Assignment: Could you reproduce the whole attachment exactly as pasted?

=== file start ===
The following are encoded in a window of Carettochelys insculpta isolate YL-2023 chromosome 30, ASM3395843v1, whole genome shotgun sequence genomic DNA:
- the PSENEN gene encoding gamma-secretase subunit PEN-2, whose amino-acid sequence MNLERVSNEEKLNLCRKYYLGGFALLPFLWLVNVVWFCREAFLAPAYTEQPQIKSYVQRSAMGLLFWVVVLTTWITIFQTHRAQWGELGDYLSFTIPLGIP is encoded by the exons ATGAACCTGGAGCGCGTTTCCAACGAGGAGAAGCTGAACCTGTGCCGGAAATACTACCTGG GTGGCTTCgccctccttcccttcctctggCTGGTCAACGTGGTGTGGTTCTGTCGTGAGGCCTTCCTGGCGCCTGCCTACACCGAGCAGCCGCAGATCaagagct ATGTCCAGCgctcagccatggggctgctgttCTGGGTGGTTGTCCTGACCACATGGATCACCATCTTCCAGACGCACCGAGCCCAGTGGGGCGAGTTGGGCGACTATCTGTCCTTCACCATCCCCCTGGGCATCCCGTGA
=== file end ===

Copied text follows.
The following are encoded in a window of Carettochelys insculpta isolate YL-2023 chromosome 30, ASM3395843v1, whole genome shotgun sequence genomic DNA:
- the PSENEN gene encoding gamma-secretase subunit PEN-2, whose amino-acid sequence MNLERVSNEEKLNLCRKYYLGGFALLPFLWLVNVVWFCREAFLAPAYTEQPQIKSYVQRSAMGLLFWVVVLTTWITIFQTHRAQWGELGDYLSFTIPLGIP is encoded by the exons ATGAACCTGGAGCGCGTTTCCAACGAGGAGAAGCTGAACCTGTGCCGGAAATACTACCTGG GTGGCTTCgccctccttcccttcctctggCTGGTCAACGTGGTGTGGTTCTGTCGTGAGGCCTTCCTGGCGCCTGCCTACACCGAGCAGCCGCAGATCaagagct ATGTCCAGCgctcagccatggggctgctgttCTGGGTGGTTGTCCTGACCACATGGATCACCATCTTCCAGACGCACCGAGCCCAGTGGGGCGAGTTGGGCGACTATCTGTCCTTCACCATCCCCCTGGGCATCCCGTGA